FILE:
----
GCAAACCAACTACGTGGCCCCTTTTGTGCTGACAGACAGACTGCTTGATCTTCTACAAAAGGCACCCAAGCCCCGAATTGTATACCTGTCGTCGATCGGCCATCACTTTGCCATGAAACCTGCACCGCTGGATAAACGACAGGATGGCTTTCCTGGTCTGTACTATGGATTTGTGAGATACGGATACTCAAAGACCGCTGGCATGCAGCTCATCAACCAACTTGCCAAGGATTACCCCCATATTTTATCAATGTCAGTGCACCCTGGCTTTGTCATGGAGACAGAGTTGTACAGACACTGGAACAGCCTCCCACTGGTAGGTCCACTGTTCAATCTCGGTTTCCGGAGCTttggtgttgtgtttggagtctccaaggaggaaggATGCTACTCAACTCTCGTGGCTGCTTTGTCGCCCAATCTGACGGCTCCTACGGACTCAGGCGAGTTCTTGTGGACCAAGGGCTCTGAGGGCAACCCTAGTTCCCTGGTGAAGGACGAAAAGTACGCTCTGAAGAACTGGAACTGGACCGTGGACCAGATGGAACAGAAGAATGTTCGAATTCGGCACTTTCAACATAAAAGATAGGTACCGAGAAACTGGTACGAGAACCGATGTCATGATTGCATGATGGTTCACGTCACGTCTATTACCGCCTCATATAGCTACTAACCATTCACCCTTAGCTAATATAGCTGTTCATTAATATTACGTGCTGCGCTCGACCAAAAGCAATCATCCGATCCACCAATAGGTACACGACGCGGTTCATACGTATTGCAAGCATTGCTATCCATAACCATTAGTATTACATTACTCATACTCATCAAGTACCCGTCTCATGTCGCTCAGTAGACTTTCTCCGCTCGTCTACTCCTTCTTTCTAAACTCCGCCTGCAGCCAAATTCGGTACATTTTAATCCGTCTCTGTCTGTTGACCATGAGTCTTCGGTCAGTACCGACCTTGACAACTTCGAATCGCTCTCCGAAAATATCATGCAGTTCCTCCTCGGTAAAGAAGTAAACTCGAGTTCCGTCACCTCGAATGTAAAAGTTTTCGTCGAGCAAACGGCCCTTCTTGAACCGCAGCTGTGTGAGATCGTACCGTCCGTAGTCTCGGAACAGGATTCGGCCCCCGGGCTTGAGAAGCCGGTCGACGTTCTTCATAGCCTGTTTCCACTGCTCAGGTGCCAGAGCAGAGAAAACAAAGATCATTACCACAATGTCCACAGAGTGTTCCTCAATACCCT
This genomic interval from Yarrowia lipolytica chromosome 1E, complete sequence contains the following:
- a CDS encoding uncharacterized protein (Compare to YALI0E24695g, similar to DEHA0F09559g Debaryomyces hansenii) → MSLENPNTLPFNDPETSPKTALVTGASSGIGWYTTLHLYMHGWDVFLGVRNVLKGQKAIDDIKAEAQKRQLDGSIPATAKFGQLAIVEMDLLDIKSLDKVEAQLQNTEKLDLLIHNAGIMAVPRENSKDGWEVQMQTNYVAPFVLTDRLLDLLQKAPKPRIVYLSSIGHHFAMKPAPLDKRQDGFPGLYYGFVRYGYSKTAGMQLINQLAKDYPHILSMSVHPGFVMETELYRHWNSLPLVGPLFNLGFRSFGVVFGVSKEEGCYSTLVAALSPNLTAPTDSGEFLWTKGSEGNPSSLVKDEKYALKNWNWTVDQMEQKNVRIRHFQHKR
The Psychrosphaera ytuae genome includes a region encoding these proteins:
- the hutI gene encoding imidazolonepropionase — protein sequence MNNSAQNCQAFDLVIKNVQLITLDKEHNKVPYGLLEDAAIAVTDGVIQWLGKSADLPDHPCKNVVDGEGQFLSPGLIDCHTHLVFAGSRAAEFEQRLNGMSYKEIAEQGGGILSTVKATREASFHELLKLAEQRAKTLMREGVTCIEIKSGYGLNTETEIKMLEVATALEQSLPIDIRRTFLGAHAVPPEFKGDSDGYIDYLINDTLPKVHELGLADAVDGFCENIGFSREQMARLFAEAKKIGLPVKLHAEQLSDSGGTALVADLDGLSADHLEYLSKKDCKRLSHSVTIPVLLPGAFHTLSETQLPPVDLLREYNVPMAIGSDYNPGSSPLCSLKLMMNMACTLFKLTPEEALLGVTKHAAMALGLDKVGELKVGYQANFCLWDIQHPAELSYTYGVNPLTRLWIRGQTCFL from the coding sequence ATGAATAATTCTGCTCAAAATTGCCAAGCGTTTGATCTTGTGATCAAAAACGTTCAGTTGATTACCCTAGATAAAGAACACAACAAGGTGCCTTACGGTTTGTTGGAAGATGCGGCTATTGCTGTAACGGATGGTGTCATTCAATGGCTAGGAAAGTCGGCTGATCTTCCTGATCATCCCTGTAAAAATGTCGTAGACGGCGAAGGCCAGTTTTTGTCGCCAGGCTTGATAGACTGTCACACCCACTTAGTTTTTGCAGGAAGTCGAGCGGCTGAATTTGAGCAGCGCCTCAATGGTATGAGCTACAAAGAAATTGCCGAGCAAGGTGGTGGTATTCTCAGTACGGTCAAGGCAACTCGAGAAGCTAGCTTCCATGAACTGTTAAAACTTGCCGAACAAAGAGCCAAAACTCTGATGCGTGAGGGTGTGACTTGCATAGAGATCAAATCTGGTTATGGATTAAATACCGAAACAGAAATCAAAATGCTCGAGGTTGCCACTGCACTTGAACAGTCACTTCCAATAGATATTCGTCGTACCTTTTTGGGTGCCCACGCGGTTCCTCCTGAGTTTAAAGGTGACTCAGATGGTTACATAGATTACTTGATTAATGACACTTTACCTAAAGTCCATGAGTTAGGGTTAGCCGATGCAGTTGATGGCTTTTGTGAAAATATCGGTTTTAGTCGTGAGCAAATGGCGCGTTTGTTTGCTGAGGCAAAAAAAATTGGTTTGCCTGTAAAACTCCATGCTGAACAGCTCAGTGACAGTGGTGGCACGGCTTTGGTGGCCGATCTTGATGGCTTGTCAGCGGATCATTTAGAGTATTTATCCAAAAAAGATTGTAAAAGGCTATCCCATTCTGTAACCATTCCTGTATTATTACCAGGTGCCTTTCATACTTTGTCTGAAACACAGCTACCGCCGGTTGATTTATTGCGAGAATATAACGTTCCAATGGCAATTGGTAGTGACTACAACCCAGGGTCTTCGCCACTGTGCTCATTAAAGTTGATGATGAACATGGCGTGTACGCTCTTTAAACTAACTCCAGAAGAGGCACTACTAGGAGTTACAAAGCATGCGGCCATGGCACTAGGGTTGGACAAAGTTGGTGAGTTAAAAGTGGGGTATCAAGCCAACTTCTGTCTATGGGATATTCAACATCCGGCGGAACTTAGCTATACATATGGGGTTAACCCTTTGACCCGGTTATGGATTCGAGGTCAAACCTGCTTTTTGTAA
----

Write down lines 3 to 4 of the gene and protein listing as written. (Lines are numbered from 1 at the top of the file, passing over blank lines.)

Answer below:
- a CDS encoding uncharacterized protein (Compare to YALI0E24695g, similar to DEHA0F09559g Debaryomyces hansenii) → MSLENPNTLPFNDPETSPKTALVTGASSGIGWYTTLHLYMHGWDVFLGVRNVLKGQKAIDDIKAEAQKRQLDGSIPATAKFGQLAIVEMDLLDIKSLDKVEAQLQNTEKLDLLIHNAGIMAVPRENSKDGWEVQMQTNYVAPFVLTDRLLDLLQKAPKPRIVYLSSIGHHFAMKPAPLDKRQDGFPGLYYGFVRYGYSKTAGMQLINQLAKDYPHILSMSVHPGFVMETELYRHWNSLPLVGPLFNLGFRSFGVVFGVSKEEGCYSTLVAALSPNLTAPTDSGEFLWTKGSEGNPSSLVKDEKYALKNWNWTVDQMEQKNVRIRHFQHKR
The Psychrosphaera ytuae genome includes a region encoding these proteins: